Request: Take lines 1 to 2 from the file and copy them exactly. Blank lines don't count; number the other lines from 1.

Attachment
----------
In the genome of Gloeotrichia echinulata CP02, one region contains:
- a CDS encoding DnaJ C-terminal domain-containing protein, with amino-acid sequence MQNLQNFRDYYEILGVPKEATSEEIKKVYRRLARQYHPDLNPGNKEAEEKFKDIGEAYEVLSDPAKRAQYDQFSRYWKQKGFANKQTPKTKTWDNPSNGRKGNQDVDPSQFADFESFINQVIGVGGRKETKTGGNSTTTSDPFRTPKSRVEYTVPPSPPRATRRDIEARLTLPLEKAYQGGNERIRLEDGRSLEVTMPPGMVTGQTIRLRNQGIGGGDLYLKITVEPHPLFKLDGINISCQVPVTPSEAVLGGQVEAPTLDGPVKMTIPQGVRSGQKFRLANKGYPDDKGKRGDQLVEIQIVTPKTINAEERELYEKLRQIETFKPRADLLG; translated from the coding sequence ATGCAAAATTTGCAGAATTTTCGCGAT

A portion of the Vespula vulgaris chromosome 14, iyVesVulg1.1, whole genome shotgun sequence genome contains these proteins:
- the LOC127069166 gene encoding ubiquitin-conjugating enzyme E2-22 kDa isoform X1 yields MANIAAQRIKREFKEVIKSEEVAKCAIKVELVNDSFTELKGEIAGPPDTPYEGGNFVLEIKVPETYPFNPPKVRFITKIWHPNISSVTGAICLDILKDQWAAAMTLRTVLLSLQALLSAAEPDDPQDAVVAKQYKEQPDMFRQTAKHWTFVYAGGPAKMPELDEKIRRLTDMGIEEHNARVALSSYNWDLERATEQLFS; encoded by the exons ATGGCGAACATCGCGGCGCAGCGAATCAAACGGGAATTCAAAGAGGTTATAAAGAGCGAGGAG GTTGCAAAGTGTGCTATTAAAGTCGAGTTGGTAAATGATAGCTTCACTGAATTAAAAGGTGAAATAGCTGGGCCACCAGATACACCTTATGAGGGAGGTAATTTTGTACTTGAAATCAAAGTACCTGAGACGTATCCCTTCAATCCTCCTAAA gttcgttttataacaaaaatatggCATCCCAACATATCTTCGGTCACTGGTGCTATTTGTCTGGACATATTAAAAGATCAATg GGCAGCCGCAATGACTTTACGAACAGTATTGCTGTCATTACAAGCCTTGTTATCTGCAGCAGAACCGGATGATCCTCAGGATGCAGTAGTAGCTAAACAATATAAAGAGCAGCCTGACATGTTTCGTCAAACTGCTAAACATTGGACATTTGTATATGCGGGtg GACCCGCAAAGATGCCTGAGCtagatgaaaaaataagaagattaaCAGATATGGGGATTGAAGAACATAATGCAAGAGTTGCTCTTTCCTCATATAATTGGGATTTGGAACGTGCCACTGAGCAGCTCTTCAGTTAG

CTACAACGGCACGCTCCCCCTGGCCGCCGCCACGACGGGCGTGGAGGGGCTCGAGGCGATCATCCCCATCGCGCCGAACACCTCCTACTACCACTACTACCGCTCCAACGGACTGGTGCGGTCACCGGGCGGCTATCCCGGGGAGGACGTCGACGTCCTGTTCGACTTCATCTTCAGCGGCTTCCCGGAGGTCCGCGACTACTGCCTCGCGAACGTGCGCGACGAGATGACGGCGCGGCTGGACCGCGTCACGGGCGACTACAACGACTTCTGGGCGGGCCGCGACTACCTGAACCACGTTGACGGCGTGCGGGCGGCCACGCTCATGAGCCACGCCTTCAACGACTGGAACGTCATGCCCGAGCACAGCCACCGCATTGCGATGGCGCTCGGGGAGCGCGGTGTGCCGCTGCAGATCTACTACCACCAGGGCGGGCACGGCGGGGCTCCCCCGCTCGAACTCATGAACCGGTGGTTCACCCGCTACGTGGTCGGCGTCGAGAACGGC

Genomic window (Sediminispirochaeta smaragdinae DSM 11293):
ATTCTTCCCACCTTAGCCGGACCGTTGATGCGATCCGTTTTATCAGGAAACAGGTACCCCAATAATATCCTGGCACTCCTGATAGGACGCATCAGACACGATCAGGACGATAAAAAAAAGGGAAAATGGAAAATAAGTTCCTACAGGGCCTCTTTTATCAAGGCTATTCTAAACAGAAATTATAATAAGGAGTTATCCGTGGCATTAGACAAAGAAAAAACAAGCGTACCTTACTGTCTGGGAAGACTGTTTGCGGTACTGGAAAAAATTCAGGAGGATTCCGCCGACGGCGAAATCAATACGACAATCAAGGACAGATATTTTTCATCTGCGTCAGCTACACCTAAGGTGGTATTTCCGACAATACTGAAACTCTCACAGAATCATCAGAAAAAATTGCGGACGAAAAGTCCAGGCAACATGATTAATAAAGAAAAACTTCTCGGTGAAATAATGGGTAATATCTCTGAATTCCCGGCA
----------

In the genome of Gloeotrichia echinulata CP02, one region contains:
- a CDS encoding DnaJ C-terminal domain-containing protein, with amino-acid sequence MQNLQNFRDYYEILGVPKEATSEEIKKVYRRLARQYHPDLNPGNKEAEEKFKDIGEAYEVLSDPAKRAQYDQFSRYWKQKGFANKQTPKTKTWDNPSNGRKGNQDVDPSQFADFESFINQVIGVGGRKETKTGGNSTTTSDPFRTPKSRVEYTVPPSPPRATRRDIEARLTLPLEKAYQGGNERIRLEDGRSLEVTMPPGMVTGQTIRLRNQGIGGGDLYLKITVEPHPLFKLDGINISCQVPVTPSEAVLGGQVEAPTLDGPVKMTIPQGVRSGQKFRLANKGYPDDKGKRGDQLVEIQIVTPKTINAEERELYEKLRQIETFKPRADLLG; translated from the coding sequence ATGCAAAATTTGCAGAATTTTCGCGAT